FFP proposal tabled after ‘hugely damaging’ fear as Man United claim £20m win over Newcastle

Premier League teams will debate a plan that would allow teams like Aston Villa to increase their spending after Newcastle United’s pitiful coefficient payment for participating in the Champions League was revealed.

Naturally, Newcastle placed among the top four teams the previous campaign, but despite Manchester United’s elimination from the Champions League group stages, the Magpies had a much lower coefficient than the Red Devils.

This is due to the fact that the amount is given out based on the outcomes of UEFA competitions during the previous ten years.

Newcastle had almost no coefficient after 10 years away from Europe. They are currently ranked lower in the UEFA rankings than teams like Royal Antwerp, Union Berlin, Midtjylland, Ludogorets, CFR Cluj, and Bodo/Glimt. Because of this, Newcastle will get a coefficient payment that is around £20 million less than that of Manchester United.

The revised value (35%) figure represents a 10% decrease from the initial combined market pool and coefficient payments, which is how Champions League prize money is now distributed. But Europe’s top clubs will still profit from a record high coefficient.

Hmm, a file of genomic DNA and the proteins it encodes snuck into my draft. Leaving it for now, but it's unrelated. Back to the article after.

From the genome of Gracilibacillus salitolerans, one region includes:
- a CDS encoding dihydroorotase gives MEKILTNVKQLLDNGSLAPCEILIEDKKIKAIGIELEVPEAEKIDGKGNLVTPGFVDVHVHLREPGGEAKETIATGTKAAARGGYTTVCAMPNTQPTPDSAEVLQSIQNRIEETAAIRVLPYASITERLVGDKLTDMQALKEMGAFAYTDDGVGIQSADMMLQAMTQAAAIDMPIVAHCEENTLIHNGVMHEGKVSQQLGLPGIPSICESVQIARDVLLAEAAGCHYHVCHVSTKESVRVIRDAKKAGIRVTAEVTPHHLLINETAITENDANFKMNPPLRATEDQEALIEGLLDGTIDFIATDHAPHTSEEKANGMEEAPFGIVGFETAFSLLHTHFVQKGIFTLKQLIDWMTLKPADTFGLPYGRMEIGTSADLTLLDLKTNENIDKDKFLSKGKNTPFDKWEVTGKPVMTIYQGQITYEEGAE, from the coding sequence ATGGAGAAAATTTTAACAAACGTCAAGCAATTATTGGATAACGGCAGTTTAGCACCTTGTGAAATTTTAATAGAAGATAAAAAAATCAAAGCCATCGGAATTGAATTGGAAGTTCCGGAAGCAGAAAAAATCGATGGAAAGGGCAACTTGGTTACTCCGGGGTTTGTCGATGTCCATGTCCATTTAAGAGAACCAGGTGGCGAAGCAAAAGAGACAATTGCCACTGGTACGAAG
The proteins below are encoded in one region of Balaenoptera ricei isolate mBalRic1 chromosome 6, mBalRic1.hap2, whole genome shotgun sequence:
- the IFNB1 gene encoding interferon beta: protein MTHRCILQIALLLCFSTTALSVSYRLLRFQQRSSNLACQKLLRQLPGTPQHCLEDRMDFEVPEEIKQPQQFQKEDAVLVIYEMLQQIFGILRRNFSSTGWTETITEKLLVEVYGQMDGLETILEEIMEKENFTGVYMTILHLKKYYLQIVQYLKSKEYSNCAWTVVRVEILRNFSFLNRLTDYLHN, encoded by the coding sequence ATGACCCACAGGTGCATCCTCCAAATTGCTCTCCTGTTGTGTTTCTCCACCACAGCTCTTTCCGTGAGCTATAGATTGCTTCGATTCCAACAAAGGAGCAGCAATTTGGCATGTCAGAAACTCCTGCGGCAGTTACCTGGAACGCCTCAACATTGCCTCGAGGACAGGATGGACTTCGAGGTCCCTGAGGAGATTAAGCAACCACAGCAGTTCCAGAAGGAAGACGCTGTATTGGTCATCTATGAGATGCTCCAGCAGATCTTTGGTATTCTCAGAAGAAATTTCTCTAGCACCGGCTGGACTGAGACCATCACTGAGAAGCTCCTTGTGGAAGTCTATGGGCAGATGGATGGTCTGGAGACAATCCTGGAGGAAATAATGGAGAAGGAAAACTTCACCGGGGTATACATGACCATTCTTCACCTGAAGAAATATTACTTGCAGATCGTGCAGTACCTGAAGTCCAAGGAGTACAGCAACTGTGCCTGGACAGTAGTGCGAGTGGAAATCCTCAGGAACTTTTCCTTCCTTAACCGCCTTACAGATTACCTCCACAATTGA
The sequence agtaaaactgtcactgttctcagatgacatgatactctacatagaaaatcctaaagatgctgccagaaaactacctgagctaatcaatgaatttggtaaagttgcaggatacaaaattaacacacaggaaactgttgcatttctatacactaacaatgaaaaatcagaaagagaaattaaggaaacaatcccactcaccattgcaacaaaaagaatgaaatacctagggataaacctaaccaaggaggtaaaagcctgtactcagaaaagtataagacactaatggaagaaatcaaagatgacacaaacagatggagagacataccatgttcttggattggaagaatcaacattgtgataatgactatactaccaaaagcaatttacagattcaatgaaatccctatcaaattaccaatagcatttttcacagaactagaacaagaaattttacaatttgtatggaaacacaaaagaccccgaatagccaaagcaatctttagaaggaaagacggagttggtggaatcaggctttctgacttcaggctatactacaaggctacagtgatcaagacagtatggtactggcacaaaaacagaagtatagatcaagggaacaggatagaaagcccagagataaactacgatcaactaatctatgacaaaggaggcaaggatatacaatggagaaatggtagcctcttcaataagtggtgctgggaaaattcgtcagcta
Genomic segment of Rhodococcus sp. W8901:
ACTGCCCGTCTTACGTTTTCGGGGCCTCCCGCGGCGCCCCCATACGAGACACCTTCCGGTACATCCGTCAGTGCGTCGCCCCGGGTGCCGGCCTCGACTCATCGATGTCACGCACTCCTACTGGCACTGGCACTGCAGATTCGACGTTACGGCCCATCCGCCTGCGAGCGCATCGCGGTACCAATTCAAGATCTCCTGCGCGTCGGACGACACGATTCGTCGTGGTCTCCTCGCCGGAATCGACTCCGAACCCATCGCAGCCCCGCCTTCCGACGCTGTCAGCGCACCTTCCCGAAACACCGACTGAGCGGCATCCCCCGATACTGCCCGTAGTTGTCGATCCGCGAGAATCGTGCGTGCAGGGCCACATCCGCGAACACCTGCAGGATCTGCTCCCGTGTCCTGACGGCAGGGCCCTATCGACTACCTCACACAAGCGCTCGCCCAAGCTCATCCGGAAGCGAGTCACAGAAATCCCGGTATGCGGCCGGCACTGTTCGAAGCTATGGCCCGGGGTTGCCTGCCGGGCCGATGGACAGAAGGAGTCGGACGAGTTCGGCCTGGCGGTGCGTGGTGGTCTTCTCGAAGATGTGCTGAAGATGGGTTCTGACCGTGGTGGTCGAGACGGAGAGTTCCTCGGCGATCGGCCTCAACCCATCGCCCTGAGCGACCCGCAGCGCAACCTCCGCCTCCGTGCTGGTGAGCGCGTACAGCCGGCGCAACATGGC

In light of this, the Times reports that Crystal Palace has presented a proposal ahead of next week’s Premier League annual general meeting, which would permit teams such as Aston Villa to deduct the coefficient funding difference from their own club from the top European team from allowable losses in profit and sustainability calculations. For Villa, who have advocated that the PSR limit should be lifted and have made their way back to the top table in Europe for the first time since 1983, that could translate into an additional £20-£30 million in permissible losses.

So why have Crystal Palace tabled it? Well it is worth noting that chairman Steve Parish previously spoke about how five and 10-year coefficients are the ‘beginning of the straw that starts to look like it might break the camel’s back and build in a permanence that then we can never challenge, which would be hugely damaging’.

“It’s almost impossible to qualify for Europe if you’re outside of one of those coefficiently fortunate clubs who managed to find ways to create rules that make it more and more difficult for us to aspirationally succeed,” he said at the launch of the Union of European Clubs last year.

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